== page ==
In popular culture

In September 2012, comedian Bill Maher, made fun of undecided voters on his HBO program Real Time calling them "low-information voters, otherwise known as dipshits."[13] Also in September, the NBC program Saturday Night Live ran a mock public service announcement featuring undecided low-information voters asking questions such as "When is the election?" and "Who is the president right now? Is he or she running?”[14][15]

In January, 2013, Alicia Colon used the similar phrase "low-info" in her column, "Low-Info Voters Just Not Interested In Politics", for the Irish Examiner USA newspaper.[16]

See also


  1. Walker, Diana (24 April 2008). "The Incredibly Shrinking Democrats". Time magazine. Retrieved 26 August 2012.<templatestyles src="Module:Citation/CS1/styles.css"></templatestyles>
  2. Palfrey, Thomas R.; Keith T. Poole (August 1987). "The Relationship between Information, Ideology, and Voting Behavior". American Journal of Political Science. 31 (3): 511–530. doi:10.2307/2111281. Retrieved 26 August 2012.<templatestyles src="Module:Citation/CS1/styles.css"></templatestyles>
  3. Lauderdale, Benjamin E. (June 2012). "Does Inattention to Political Debate Explain the Polarization Gap Between the U.S. Congress and Public?" (PDF). unpublished.<templatestyles src="Module:Citation/CS1/styles.css"></templatestyles>
  4. Smalley, Suzanne (31 May 2008). "Just How Low Will They Go?". Newsweek magazine. Retrieved 26 August 2012.<templatestyles src="Module:Citation/CS1/styles.css"></templatestyles>
  5. Lakoff, George (9 August 2012). "Dumb and dumber: the low-information voter". Chicago Tribune. Archived from the original on 26 August 2012. Retrieved 8 March 2015.<templatestyles src="Module:Citation/CS1/styles.css"></templatestyles>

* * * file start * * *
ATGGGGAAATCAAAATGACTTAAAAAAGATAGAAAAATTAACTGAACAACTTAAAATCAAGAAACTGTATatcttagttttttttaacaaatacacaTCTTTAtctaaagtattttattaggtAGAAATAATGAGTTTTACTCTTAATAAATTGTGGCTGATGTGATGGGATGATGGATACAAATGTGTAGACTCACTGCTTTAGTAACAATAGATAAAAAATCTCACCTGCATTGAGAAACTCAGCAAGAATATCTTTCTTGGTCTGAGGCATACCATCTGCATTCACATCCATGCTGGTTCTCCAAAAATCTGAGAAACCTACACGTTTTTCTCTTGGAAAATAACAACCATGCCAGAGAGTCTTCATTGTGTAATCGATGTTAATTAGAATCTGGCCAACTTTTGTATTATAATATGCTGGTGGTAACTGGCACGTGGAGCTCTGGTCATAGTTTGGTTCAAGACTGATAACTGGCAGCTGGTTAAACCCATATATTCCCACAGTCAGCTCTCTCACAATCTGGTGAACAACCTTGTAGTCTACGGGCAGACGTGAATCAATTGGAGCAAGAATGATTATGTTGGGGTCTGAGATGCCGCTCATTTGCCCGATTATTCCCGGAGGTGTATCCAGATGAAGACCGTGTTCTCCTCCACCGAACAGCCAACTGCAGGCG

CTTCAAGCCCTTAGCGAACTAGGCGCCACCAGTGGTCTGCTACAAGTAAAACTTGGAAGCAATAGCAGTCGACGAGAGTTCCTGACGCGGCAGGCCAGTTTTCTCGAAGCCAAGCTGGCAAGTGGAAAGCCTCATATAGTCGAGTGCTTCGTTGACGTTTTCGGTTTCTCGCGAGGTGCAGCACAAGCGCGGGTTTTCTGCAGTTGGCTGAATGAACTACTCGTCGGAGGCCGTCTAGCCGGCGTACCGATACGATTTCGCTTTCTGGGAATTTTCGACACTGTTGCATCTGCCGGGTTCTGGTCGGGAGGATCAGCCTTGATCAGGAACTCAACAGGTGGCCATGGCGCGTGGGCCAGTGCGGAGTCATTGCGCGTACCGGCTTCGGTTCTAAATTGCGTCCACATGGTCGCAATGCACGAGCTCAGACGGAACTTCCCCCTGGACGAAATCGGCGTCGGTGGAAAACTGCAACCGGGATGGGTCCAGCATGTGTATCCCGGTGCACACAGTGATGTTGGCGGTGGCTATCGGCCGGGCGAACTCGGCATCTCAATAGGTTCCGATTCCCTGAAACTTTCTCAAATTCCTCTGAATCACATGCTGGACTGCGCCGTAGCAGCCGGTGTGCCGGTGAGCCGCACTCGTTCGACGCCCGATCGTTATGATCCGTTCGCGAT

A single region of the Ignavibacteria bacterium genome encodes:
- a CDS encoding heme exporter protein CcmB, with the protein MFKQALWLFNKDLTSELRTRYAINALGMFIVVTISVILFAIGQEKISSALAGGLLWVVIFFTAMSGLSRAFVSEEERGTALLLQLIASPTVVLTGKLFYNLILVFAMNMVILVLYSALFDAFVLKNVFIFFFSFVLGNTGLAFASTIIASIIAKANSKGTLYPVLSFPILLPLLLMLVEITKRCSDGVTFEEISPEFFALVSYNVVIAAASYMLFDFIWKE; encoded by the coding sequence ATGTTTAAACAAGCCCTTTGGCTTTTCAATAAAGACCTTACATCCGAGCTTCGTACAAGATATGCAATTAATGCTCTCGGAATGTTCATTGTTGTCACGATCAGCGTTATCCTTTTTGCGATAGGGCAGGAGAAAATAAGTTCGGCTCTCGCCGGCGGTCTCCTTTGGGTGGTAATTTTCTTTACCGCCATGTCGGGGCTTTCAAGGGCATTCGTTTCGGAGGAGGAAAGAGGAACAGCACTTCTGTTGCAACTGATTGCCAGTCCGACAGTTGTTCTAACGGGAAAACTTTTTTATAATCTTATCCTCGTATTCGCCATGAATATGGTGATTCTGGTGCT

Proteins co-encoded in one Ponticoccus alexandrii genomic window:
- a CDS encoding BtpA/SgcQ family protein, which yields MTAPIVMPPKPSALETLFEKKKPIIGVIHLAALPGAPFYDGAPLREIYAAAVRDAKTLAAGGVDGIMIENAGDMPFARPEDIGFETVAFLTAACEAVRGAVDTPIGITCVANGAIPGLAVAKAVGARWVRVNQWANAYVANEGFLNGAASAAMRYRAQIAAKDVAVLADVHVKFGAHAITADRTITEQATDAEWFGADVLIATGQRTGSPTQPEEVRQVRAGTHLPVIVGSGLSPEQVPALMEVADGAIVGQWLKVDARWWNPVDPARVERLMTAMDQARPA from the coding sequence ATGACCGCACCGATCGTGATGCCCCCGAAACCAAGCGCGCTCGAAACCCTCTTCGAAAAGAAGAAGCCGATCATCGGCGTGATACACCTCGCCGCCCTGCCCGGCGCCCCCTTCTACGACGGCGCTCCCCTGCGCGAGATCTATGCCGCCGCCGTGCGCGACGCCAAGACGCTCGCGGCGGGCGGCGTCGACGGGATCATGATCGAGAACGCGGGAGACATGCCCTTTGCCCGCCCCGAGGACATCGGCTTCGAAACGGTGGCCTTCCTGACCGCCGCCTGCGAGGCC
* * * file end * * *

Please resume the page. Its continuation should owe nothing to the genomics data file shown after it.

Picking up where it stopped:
6. Lofgren, Mike (3 September 2011). "Goodbye to All That: Reflections of a GOP Operative Who Left the Cult". Truthout. Retrieved 26 August 2012.<templatestyles src="Module:Citation/CS1/styles.css"></templatestyles>
  7. Limbaugh, Rush (25 March 2013). "Colbert King's Low-Information Definition of the Term "Low-Information Voter"". Time magazine. Retrieved 27 April 2014.<templatestyles src="Module:Citation/CS1/styles.css"></templatestyles>
  8. Bawn, Kathleen; Cohen, Martin; Karol, David; Masket, Seth; Noel, Hans; Zaller, John (September 2012). "A Theory of Political Parties: Groups, Policy Demands and Nominations in American Politics" (PDF). Perspectives on Politics. 10 (03): 571–597. doi:10.1017/S1537592712001624.<templatestyles src="Module:Citation/CS1/styles.css"></templatestyles>
  9. Riggle, Ellen D.; Ottati, Victor C.; Wyer, Robert S.; Kuklinski, James; Schwarz, Norbert (1 March 1992). "Bases of political judgments: The role of stereotypic and nonstereotypic information". Political Behavior. 14 (1): 67–87. doi:10.1007/BF00993509. |access-date= requires |url= (help)<templatestyles src="Module:Citation/CS1/styles.css"></templatestyles>
  10. Mcdermott, Monika L (1 December 1998). "Race and Gender Cues in Low-Information Elections". Political Research Quarterly. 51 (4): 895–918. doi:10.1177/106591299805100403. |access-date= requires |url= (help)<templatestyles src="Module:Citation/CS1/styles.css"></templatestyles>
  11. Brockington, David (1 January 2003). "A Low Information Theory of Ballot Position Effect". Political Behavior. 25 (1): 1–27. doi:10.1023/A:1022946710610.<templatestyles src="Module:Citation/CS1/styles.css"></templatestyles>
  12. Klasnja, Marko. "Why Do Malfeasant Politicians Maintain Political Support? Testing the "Uninformed Voter" Argument". Social Science Research Network. Retrieved 26 August 2012.<templatestyles src="Module:Citation/CS1/styles.css"></templatestyles>
  13. Maher, Bill. "Loafy's Choice". Pop Modal. Retrieved 13 October 2012.<templatestyles src="Module:Citation/CS1/styles.css"></templatestyles>
  14. Krakauer, Steve (3 October 2012). "How will the debates sway the undecideds?". CNN. Retrieved 13 October 2012.<templatestyles src="Module:Citation/CS1/styles.css"></templatestyles>
  15. Grier, Peter (24 September 2012). "'SNL' depicts undecided voters as dumb. Is that right?". Christian Science Monitor. Retrieved 13 October 2012.<templatestyles src="Module:Citation/CS1/styles.css"></templatestyles>
  16. Colon, Alicia. "Low-Info Voters Just Not Interested In Politics". Irish Examiner USA (8 January 2013)